Tropolism Buildings: The De Young Museum of Art
The new de Young Museum of Art in San Francisco by Herzog and De Meuron is an experience of unfolding, revealing a range of unexpected and captivating spaces. The building cannot be understood by a single vantage point, but rather reveals itself as one moves through it. From a distance the de Young appears uniform wrapped in a continuous copper skin. The skin is punctured in an inconsistent texture, giving a clue to the complexity which lies within.
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Several large voids of light and garden (designed by Walter Hood) pierce through the museum down to the basement: the exterior is brought deep into the building. Just as the gardens of light and greenery are brought into the building, the individual is pushed to its edges, made possible by careful details, such as windows that have no frame at the base, overhangs that push one's view beyond the edge of the building, reflective glass which blurs the edge, and the punctured copper skin which reveals its permeability as blue sky pierces through the holes.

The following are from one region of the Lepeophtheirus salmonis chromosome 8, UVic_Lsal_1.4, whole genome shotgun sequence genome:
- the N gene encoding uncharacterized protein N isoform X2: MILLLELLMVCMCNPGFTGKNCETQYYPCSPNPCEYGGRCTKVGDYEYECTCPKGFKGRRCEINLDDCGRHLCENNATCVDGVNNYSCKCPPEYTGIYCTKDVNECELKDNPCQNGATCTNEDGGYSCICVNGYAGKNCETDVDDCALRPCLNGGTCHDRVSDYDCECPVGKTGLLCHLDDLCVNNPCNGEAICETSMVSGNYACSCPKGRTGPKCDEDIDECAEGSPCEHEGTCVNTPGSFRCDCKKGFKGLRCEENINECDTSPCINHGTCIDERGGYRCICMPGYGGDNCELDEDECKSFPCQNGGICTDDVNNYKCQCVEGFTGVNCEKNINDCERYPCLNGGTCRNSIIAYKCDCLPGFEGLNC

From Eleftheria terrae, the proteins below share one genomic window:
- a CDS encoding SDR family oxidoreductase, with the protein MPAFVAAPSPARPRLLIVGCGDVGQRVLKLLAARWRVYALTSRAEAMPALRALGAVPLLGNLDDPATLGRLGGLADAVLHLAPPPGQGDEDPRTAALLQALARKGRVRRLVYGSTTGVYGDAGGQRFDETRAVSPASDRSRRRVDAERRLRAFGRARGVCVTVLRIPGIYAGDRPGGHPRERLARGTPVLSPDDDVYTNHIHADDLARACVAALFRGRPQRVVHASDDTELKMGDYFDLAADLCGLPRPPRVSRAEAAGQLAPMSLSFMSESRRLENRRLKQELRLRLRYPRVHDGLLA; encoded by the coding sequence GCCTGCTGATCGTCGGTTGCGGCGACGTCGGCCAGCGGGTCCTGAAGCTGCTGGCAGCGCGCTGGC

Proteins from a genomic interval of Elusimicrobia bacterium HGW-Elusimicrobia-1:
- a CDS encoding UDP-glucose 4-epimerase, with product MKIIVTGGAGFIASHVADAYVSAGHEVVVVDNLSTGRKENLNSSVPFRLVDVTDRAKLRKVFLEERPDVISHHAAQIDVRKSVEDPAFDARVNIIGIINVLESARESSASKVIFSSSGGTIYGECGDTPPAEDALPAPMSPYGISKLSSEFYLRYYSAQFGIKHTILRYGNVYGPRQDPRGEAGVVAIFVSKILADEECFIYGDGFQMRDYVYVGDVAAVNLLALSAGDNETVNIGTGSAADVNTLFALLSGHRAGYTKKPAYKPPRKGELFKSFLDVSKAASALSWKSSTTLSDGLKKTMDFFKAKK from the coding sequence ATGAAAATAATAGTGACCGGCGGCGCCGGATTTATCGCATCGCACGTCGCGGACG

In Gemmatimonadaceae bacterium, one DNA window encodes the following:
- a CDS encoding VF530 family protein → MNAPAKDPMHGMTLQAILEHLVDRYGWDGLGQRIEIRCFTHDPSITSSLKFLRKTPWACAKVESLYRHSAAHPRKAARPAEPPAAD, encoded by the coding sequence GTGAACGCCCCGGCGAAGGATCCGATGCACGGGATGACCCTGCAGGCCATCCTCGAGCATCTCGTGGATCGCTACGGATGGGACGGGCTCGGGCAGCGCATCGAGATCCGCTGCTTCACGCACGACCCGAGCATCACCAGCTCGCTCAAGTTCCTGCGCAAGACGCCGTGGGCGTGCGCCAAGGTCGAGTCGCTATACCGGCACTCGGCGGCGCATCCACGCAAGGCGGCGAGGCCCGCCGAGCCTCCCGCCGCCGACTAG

The torquing tower is a must-see from a distance, up-close, and inside. Once atop the tower, looking out over San Francisco in 360 degrees the volume of the building falls away such that for a moment it feels like you are hovering in mid-air.
The roofscape of the museum below was an unexpected discovery, for gazing down at it made me think of patterns one might find viewing a faraway planet through a telescope. The diagram for the de Young Museum is incredibly clear, but what makes it really wonderful is that the diagram is carried out fully down to the details, thereby transcending the diagram and becoming an architectural experience.
One last note: be sure to see the Turrell installation bermed into the landscape in the sculpture garden.
Contributed by Travel Correspondant Barrett Feldman.
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